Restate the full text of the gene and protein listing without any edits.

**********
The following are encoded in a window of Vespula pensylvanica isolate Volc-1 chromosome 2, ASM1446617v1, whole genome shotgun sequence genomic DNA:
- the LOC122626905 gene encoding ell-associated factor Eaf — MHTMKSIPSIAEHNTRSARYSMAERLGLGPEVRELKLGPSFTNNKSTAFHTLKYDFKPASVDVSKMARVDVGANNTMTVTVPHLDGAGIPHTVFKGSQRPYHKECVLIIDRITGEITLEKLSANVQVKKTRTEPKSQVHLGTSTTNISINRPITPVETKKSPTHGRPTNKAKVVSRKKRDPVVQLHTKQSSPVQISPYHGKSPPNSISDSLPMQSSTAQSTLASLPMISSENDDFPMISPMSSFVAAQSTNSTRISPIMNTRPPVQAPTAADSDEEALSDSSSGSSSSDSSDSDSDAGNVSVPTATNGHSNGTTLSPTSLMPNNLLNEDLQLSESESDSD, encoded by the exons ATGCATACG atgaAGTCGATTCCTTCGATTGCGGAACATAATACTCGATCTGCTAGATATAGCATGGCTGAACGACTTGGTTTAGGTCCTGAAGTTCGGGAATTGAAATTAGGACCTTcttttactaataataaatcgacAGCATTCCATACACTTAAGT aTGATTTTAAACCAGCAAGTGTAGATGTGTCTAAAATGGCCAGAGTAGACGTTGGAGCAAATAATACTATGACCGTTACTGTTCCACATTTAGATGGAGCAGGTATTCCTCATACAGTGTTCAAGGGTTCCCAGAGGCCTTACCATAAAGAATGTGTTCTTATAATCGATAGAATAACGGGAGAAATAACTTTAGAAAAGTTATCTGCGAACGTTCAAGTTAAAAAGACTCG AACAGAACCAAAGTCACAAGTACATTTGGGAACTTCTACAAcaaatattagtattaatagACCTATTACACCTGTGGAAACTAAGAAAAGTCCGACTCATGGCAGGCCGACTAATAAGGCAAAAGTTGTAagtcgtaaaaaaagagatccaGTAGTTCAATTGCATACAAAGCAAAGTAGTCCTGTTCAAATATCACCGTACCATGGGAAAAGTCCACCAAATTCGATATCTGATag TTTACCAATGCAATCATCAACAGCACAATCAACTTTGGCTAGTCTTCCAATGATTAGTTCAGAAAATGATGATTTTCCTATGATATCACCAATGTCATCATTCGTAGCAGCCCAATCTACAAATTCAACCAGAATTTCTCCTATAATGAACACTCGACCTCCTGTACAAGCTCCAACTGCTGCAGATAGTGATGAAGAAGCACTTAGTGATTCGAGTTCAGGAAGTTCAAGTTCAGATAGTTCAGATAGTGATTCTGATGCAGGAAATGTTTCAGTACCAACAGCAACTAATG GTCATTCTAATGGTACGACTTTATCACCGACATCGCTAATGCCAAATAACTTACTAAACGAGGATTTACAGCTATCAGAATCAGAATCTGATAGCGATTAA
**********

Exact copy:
The following are encoded in a window of Vespula pensylvanica isolate Volc-1 chromosome 2, ASM1446617v1, whole genome shotgun sequence genomic DNA:
- the LOC122626905 gene encoding ell-associated factor Eaf — MHTMKSIPSIAEHNTRSARYSMAERLGLGPEVRELKLGPSFTNNKSTAFHTLKYDFKPASVDVSKMARVDVGANNTMTVTVPHLDGAGIPHTVFKGSQRPYHKECVLIIDRITGEITLEKLSANVQVKKTRTEPKSQVHLGTSTTNISINRPITPVETKKSPTHGRPTNKAKVVSRKKRDPVVQLHTKQSSPVQISPYHGKSPPNSISDSLPMQSSTAQSTLASLPMISSENDDFPMISPMSSFVAAQSTNSTRISPIMNTRPPVQAPTAADSDEEALSDSSSGSSSSDSSDSDSDAGNVSVPTATNGHSNGTTLSPTSLMPNNLLNEDLQLSESESDSD, encoded by the exons ATGCATACG atgaAGTCGATTCCTTCGATTGCGGAACATAATACTCGATCTGCTAGATATAGCATGGCTGAACGACTTGGTTTAGGTCCTGAAGTTCGGGAATTGAAATTAGGACCTTcttttactaataataaatcgacAGCATTCCATACACTTAAGT aTGATTTTAAACCAGCAAGTGTAGATGTGTCTAAAATGGCCAGAGTAGACGTTGGAGCAAATAATACTATGACCGTTACTGTTCCACATTTAGATGGAGCAGGTATTCCTCATACAGTGTTCAAGGGTTCCCAGAGGCCTTACCATAAAGAATGTGTTCTTATAATCGATAGAATAACGGGAGAAATAACTTTAGAAAAGTTATCTGCGAACGTTCAAGTTAAAAAGACTCG AACAGAACCAAAGTCACAAGTACATTTGGGAACTTCTACAAcaaatattagtattaatagACCTATTACACCTGTGGAAACTAAGAAAAGTCCGACTCATGGCAGGCCGACTAATAAGGCAAAAGTTGTAagtcgtaaaaaaagagatccaGTAGTTCAATTGCATACAAAGCAAAGTAGTCCTGTTCAAATATCACCGTACCATGGGAAAAGTCCACCAAATTCGATATCTGATag TTTACCAATGCAATCATCAACAGCACAATCAACTTTGGCTAGTCTTCCAATGATTAGTTCAGAAAATGATGATTTTCCTATGATATCACCAATGTCATCATTCGTAGCAGCCCAATCTACAAATTCAACCAGAATTTCTCCTATAATGAACACTCGACCTCCTGTACAAGCTCCAACTGCTGCAGATAGTGATGAAGAAGCACTTAGTGATTCGAGTTCAGGAAGTTCAAGTTCAGATAGTTCAGATAGTGATTCTGATGCAGGAAATGTTTCAGTACCAACAGCAACTAATG GTCATTCTAATGGTACGACTTTATCACCGACATCGCTAATGCCAAATAACTTACTAAACGAGGATTTACAGCTATCAGAATCAGAATCTGATAGCGATTAA